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UPDATED: March 16, 2020

At River’s Edge Hospital, the care and health of our employees, patients and their families is our highest priority at all times.

We understand you may have questions regarding the evolving coronavirus (COVID-19) and the prevention and preparedness steps that we are taking.

We all have a role to play in slowing the spread of COVID-19 in our communities.  All Minnesotans are encouraged to make healthy choices such as washing hands frequently with soap and water, using hand sanitizer with at least 60 percent alcohol, practicing social distancing, and staying home when sick.

While COVID-19 is on the top of everyone’s mind, it is important to remember that it is still Influenza season and is still widespread in our area.  Symptoms of COVID-19 and Influenza are similar and we ask that if you are concerned about your symptoms that you call 507-931-2200 before coming to the hospital so staff can prepare for your visit.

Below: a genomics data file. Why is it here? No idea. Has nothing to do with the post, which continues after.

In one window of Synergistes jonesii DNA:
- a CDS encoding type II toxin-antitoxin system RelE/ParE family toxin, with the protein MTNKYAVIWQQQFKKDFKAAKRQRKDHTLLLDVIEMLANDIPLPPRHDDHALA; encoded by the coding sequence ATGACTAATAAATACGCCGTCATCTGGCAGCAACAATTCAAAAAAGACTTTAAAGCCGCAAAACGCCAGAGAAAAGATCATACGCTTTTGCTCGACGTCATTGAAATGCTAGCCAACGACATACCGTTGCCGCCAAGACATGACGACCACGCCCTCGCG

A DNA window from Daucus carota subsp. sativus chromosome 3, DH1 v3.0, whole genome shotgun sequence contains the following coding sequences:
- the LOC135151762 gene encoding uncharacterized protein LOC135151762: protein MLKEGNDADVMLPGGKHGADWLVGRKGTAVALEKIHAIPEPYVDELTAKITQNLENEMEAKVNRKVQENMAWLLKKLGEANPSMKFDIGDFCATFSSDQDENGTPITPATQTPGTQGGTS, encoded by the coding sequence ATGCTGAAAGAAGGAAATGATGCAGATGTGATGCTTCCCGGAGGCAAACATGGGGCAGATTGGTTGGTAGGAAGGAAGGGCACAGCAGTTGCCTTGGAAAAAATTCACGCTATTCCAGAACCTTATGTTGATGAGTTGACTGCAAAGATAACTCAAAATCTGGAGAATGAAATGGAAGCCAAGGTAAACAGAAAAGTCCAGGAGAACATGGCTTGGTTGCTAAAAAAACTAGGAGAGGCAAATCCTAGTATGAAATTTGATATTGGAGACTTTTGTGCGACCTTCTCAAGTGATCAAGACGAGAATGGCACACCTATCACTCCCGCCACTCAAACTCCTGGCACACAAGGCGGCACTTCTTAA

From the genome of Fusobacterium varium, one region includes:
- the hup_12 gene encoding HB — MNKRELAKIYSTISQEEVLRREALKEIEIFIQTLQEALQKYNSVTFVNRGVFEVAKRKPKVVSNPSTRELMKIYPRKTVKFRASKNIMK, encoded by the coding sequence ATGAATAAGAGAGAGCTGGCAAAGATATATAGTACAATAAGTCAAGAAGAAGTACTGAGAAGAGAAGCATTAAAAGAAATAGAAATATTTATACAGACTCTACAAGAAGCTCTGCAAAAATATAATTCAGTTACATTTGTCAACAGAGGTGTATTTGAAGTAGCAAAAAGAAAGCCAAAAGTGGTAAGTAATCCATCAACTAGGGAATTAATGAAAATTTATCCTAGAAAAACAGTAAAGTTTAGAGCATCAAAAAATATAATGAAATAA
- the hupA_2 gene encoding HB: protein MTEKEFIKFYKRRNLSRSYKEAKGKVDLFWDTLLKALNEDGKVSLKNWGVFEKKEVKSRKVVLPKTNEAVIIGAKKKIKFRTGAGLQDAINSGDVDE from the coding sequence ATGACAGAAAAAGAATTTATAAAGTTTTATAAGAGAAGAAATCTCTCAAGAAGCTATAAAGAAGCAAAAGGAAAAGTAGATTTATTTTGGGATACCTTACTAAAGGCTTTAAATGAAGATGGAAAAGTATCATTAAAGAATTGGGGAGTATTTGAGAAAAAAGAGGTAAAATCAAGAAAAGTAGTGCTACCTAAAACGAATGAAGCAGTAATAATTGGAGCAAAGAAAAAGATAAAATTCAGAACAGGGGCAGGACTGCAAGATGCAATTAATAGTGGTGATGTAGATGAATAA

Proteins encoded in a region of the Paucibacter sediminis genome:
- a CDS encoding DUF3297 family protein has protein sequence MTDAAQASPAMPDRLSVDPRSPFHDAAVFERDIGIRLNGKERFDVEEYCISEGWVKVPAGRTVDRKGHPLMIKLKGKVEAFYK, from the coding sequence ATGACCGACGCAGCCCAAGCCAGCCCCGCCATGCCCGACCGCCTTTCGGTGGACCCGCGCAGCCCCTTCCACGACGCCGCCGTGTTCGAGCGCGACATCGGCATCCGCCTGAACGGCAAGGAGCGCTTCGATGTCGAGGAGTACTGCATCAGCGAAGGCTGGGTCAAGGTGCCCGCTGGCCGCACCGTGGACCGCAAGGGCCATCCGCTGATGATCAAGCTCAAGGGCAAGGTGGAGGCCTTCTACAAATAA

Q.  Can I visit my friend/family member at River’s Edge Hospital?

A.  For the safety of our patients and employees, we are CLOSING visitor hours for inpatients at River’s Edge Hospital.  All patients –  inpatients, Emergency Department, Urgent Care, Physical and Occupational Therapy, Laboratory, Imaging, Outpatient Surgery,  Infusion Therapy, and Cardiac Rehab patients will be allowed ONE support person to be in the hospital room during this time.